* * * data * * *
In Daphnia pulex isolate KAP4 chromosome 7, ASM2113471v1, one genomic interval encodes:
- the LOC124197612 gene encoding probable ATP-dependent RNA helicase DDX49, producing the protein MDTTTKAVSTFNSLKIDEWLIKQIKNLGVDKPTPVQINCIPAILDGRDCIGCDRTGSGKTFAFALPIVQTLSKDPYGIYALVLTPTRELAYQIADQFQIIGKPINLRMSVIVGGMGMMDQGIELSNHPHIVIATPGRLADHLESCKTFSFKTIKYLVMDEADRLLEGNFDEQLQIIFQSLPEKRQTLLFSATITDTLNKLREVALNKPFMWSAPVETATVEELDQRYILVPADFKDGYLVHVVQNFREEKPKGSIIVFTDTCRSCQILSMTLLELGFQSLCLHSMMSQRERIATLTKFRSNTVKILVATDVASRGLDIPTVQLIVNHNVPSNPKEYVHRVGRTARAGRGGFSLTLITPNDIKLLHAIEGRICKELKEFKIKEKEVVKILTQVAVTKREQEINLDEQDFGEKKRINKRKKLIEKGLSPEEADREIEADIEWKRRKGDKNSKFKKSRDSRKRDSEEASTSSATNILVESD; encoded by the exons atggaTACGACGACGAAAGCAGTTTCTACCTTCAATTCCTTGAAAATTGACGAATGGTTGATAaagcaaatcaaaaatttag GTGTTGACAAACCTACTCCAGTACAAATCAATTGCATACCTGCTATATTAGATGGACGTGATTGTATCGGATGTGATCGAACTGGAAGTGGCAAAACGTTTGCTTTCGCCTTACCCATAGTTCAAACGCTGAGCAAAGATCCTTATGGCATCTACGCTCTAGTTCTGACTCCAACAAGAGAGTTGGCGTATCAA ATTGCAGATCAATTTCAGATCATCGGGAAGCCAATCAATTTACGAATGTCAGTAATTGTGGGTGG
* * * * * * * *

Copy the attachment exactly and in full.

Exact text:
In Daphnia pulex isolate KAP4 chromosome 7, ASM2113471v1, one genomic interval encodes:
- the LOC124197612 gene encoding probable ATP-dependent RNA helicase DDX49, producing the protein MDTTTKAVSTFNSLKIDEWLIKQIKNLGVDKPTPVQINCIPAILDGRDCIGCDRTGSGKTFAFALPIVQTLSKDPYGIYALVLTPTRELAYQIADQFQIIGKPINLRMSVIVGGMGMMDQGIELSNHPHIVIATPGRLADHLESCKTFSFKTIKYLVMDEADRLLEGNFDEQLQIIFQSLPEKRQTLLFSATITDTLNKLREVALNKPFMWSAPVETATVEELDQRYILVPADFKDGYLVHVVQNFREEKPKGSIIVFTDTCRSCQILSMTLLELGFQSLCLHSMMSQRERIATLTKFRSNTVKILVATDVASRGLDIPTVQLIVNHNVPSNPKEYVHRVGRTARAGRGGFSLTLITPNDIKLLHAIEGRICKELKEFKIKEKEVVKILTQVAVTKREQEINLDEQDFGEKKRINKRKKLIEKGLSPEEADREIEADIEWKRRKGDKNSKFKKSRDSRKRDSEEASTSSATNILVESD; encoded by the exons atggaTACGACGACGAAAGCAGTTTCTACCTTCAATTCCTTGAAAATTGACGAATGGTTGATAaagcaaatcaaaaatttag GTGTTGACAAACCTACTCCAGTACAAATCAATTGCATACCTGCTATATTAGATGGACGTGATTGTATCGGATGTGATCGAACTGGAAGTGGCAAAACGTTTGCTTTCGCCTTACCCATAGTTCAAACGCTGAGCAAAGATCCTTATGGCATCTACGCTCTAGTTCTGACTCCAACAAGAGAGTTGGCGTATCAA ATTGCAGATCAATTTCAGATCATCGGGAAGCCAATCAATTTACGAATGTCAGTAATTGTGGGTGG